Essay about Family Relations in The Metamorphisis

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Family Relations it The Metamorphisis

In The Metamorphosis Gregors new state both scares and angers his father eventually resulting in Gregors death.
Gregors father has been long free from working to support the family and this burden has now been restored by
Gregors metamorphosis.

Mr. Samsa’s dependency on Gregor is shown in his first appearance in the book were he immediately seems furious that gregor has so little as missed a train. In an incredible display of hypocrisy he says “ He’s not well, sir, believe me, what else would make him miss a train!”
This shows the beginning of the end for Gregor. Gregor is late for only one day of work and his father reacts as if he has done something terribly wrong. As
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Robert M. Goldenson PH.D.. state that “ Ordinarily situations that arouse anger pass over quickly, but if they do not, and the responses persist for a long period, they may produce psychosomatic symptoms.” This is likely what occurred in Mr. Samsa’s case. The more time he had to think about Gregor not bringing in any money but only taking up a room caused him to see Gregor as a pest or infestation. John T. Wood says that “Anger and fear are two of the most powerful forces that drive men and other animals.” This is shown when the unreasonable Mr.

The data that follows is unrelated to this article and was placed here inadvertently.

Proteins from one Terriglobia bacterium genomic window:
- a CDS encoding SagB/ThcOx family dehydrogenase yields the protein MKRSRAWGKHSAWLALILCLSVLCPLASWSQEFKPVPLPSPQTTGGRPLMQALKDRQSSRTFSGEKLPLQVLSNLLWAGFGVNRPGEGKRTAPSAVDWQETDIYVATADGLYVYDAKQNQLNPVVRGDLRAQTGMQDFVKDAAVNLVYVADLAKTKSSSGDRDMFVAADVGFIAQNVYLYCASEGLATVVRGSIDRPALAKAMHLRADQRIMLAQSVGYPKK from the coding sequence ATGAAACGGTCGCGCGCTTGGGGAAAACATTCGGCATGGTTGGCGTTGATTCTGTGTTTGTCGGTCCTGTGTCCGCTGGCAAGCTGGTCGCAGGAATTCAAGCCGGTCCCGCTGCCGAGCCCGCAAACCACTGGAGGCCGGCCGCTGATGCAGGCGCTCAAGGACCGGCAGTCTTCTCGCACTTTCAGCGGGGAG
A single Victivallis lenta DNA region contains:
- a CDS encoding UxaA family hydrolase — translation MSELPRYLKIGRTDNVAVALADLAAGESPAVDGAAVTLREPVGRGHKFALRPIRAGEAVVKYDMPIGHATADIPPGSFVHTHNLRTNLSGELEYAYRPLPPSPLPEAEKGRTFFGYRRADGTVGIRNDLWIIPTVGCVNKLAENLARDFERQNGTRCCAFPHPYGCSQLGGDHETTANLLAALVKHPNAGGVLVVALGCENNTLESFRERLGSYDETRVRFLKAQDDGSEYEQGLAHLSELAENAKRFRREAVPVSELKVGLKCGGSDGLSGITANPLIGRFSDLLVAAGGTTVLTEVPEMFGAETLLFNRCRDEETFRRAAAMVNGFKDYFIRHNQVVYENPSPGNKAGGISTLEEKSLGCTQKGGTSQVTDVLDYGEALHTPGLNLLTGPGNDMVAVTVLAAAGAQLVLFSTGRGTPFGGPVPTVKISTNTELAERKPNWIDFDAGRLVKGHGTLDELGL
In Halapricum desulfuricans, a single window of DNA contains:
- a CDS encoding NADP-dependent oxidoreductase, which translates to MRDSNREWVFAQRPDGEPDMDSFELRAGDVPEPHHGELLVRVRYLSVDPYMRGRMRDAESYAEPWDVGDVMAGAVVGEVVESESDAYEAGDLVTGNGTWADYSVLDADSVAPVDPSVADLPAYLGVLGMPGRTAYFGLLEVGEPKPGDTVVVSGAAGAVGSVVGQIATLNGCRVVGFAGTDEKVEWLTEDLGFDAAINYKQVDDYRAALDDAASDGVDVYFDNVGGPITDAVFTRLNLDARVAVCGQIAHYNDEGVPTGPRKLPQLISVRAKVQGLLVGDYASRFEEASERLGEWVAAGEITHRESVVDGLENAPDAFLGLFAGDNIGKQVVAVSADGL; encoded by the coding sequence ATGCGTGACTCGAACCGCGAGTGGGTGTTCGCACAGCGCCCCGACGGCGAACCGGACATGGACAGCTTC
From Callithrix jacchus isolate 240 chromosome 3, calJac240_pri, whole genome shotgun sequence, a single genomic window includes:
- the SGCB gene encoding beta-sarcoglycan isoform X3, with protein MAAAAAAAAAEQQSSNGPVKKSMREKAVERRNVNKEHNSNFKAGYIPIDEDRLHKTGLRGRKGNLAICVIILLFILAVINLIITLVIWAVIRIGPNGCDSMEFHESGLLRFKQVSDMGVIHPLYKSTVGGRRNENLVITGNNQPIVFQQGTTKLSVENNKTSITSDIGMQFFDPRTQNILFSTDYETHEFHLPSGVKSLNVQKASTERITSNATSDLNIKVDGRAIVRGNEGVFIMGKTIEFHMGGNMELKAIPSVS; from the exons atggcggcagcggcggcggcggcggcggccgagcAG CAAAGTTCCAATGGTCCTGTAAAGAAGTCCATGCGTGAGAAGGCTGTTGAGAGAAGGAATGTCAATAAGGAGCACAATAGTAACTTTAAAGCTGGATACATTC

Samsa attacked Gregor with a barrage of apples which later caused Gregors death. It’s apparent that Gregors father was waiting for any excuse to be violent with him by his haste in looking for Gregor when he enters the house. “It was clear to Gregor that his father had taken the worst interpretation of Grete’s all too brief statement and was assuming that Gregor had been guilty of some violent act.”

This was the final piece of evidence of Mr. Samsa’s building anger and fear of his son. Even worse was his lack of sorrow when Gregor was found dead. “Now thanks be to God.” was his comment upon his arrival in Gregors room showing that his death was both anticipated and welcome by his father.


Kaempfert, Wade. “kafka” Major 20th century writers. Ed. Bryan Ryan. Detroit: Gale Research Inc, 1991

Ellis, John. “ Franz Kafka”

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